Strictly speaking, neither the landlord or the tenant can end a tenancy without financial penalty during the fixed term of a contract unless the other party has done something wrong. And, just to be clear, tenants have to have done something pretty bad for landlords to be able to evict them.
If tenants are in breach of contract, landlords can issue a Section 8 notice to start re-possession proceedings, but this is a long, drawn-out, expensive and exhausting legal process best avoided. If at all possible, it’s better to negotiate with the tenant to come to some mutually acceptable arrangement, or wait for the end of the fixed term to get rid of them.
For this reason, it’s essential to insert a break clause in every tenancy agreement. Then, when there’s a break (which can be inserted any time after the first six months), you can simply issue a Section 21 notice giving the tenant two months to leave, rather than having to wait until the end of the contract to get them out or going through the more expensive S8 eviction process.
Even at the end of the contact, you can’t assume your tenants will leave. If you want them to go, you must give them two months’ notice, otherwise the tenancy will roll over into a periodic, in other words, it will roll on month by month or week by week until one party gives notice.
The tenant, on the other hand, doesn’t need to give the landlord any notice if they intend to leave on the last day of their contract, they can just go, which doesn’t seem right, but there you have it.
If the tenancy becomes periodic, all the existing terms and conditions apply. When the tenant wants to leave they must give the landlord a month’s notice or longer if this was specified in the original contract. The landlord must always give the tenant two months’ notice.
When you want to bring a tenancy to an end, you must issue a Section 21 notice, which you can find online. This government website gives further details about which S21 form to use (there are 2 types) and how to serve it.
Previously you could simply write to your tenant to let them know you wanted them to leave, but now, technically, you must serve notice using the prescribed form mentioned above. If you don’t, your tenant doesn’t have to leave.
Make sure when you fill out the form that you don’t make any mistakes, such as with the tenant’s name,the property address or the date that you want the tenant to leave. If you do, the tenant can dispute the notice and you’ll have to start again, giving them another 2 months’ notice.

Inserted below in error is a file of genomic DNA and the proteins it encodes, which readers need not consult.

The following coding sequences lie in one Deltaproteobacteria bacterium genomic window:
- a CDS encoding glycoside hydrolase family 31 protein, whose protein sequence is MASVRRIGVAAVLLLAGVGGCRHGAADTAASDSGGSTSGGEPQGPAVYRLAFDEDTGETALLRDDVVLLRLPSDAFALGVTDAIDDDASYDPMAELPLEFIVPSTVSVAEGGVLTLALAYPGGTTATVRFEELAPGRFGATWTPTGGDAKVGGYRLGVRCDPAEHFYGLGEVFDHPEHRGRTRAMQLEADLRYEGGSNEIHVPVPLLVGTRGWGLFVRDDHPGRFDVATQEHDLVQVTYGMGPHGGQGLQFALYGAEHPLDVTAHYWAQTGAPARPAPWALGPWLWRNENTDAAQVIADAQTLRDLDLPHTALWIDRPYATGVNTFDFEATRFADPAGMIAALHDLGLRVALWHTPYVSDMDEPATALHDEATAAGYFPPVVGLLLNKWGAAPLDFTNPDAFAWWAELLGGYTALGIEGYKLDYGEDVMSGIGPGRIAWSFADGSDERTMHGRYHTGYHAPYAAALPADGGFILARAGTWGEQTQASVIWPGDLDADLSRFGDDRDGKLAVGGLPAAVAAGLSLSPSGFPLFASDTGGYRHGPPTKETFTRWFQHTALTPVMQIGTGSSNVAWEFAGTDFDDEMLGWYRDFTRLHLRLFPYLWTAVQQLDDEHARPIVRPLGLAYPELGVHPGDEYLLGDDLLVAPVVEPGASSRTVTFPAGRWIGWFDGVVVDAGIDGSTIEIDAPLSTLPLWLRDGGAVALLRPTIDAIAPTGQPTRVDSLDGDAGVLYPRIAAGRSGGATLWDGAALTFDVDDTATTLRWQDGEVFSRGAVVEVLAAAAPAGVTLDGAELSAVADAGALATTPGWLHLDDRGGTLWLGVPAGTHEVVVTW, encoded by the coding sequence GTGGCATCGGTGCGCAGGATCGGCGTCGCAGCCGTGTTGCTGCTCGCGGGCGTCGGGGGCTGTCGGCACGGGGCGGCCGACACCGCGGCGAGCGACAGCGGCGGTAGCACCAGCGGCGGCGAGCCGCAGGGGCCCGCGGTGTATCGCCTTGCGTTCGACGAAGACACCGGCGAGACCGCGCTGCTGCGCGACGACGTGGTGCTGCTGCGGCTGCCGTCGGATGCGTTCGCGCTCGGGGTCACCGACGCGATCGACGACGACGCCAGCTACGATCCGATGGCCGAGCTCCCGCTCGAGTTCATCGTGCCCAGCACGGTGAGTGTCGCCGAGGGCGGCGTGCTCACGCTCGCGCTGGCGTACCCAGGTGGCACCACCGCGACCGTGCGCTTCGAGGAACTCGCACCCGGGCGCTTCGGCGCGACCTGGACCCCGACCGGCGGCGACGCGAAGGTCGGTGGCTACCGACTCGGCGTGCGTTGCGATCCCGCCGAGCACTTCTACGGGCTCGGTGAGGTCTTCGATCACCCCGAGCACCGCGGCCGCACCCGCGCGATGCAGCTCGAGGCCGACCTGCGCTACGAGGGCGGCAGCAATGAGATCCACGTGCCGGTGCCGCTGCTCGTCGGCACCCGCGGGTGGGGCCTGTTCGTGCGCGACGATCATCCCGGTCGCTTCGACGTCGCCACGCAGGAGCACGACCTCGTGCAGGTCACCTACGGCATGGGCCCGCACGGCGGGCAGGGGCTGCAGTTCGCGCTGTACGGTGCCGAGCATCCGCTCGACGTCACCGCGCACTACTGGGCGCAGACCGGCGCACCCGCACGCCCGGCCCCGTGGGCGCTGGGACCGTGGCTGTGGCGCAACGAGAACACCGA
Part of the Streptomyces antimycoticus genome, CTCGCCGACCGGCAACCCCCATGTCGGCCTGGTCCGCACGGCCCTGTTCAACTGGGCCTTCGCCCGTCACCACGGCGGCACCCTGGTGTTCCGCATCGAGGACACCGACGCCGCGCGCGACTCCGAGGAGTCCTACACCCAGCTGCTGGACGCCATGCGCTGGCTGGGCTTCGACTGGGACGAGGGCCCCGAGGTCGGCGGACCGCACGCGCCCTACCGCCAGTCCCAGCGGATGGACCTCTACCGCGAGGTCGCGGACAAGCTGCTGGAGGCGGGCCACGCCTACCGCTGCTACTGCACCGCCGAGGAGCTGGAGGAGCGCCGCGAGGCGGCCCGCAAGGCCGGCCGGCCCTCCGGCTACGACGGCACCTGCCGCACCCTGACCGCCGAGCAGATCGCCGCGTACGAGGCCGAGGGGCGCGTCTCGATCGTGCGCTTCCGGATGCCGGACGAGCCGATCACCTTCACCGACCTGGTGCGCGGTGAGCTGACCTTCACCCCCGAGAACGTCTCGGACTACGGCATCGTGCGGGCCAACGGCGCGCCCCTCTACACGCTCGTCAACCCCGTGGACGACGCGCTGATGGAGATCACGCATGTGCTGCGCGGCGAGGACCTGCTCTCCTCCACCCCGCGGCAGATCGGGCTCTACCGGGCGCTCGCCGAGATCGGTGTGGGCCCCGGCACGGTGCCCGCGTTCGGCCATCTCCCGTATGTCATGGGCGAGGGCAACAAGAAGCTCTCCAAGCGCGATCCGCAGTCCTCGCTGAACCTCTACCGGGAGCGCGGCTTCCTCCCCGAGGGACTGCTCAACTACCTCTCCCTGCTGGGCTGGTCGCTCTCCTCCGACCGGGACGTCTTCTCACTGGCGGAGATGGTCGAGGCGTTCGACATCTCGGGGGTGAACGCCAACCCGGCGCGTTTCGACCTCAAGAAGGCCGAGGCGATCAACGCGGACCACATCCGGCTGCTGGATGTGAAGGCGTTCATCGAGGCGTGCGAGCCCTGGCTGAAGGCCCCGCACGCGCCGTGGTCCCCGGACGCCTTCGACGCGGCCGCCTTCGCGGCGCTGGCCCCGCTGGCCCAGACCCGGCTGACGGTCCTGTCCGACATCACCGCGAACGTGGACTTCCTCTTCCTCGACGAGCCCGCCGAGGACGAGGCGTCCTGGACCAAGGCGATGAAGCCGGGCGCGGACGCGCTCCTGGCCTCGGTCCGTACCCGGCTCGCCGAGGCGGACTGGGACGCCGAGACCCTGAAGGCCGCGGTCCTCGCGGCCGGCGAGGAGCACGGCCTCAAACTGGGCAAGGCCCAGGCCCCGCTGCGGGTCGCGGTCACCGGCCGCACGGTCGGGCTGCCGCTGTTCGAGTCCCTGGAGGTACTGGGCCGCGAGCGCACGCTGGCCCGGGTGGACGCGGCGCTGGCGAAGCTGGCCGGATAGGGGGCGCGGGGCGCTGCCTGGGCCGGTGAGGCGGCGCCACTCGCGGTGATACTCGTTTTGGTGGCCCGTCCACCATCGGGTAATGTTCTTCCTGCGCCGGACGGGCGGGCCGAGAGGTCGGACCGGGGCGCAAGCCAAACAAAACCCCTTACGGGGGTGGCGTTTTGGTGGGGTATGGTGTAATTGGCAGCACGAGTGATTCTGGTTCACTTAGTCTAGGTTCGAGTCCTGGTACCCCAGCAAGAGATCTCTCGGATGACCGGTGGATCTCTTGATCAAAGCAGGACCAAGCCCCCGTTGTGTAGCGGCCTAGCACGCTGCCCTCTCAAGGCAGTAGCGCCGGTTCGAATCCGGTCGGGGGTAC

Remember you need to give the tenant at least 2 months’ clear notice and the notice period can’t start until the tenant has received the S21, so if you’re posting it, allow at least 4 days for it to arrive. If you hand deliver the notice, make sure you have an independent witness and make a note of the date in case the tenant tries to claim they didn’t receive the notice.
It used to be possible for landlords to issue a Section 21 notice as soon as tenants moved in, to expire on the last date of the tenancy agreement, but last October the law changed to prevent landlords from doing this.
Now you can’t issue a Section 21 notice during the first four months of a tenancy and Section 21 notices will expire after 6 months. Initially this will only apply to new tenancies that started on or after October 1, but it will apply to all tenancies from October 2018.
However, landlords no longer need to worry about the S21 notice expiring on the last day of the rental period, as they did previously. Now, a S21 notice can expire at any time, regardless of whether the tenant has a fixed contract or a periodic contract, as long as there’s a break clause allowing the landlord to regain possession and they give the tenant a clear 2 months’ notice.
To end a tenancy using an S21, you must have correctly protected any deposit paid by the tenant and issued them with an EPC and a Gas Safety Record. Landlords also have to give tenants a new How to Rent guide. You can download and print out hard copies or email them to tenants.
Serving notice on tenants, even when you want them to say. Odd, eh?
Personally, I would serve tenants with a S21 two to six months before the end of their contract even if I wanted them to renew their tenancy.
Because tenants, who have the luxury of walking out of a property at the end of the fixed term without giving any notice, often don’t let landlords know their intentions. To avoid this, I recommend serving them notice to quit but give them 28 days before the end of the contract to let you know if they want to stay. If they do, happy days, if you don’t hear from them, you’re free to start re-marketing the property.
Find out here how to handle viewings with tenants in situ and what to do if they refuse permission for viewings.
*Please note, this site is run by experienced landlords, not lawyers and as such none of the information is intended as legal advice. If you are unsure of your situation, you are best advised to consult a qualified lawyer.*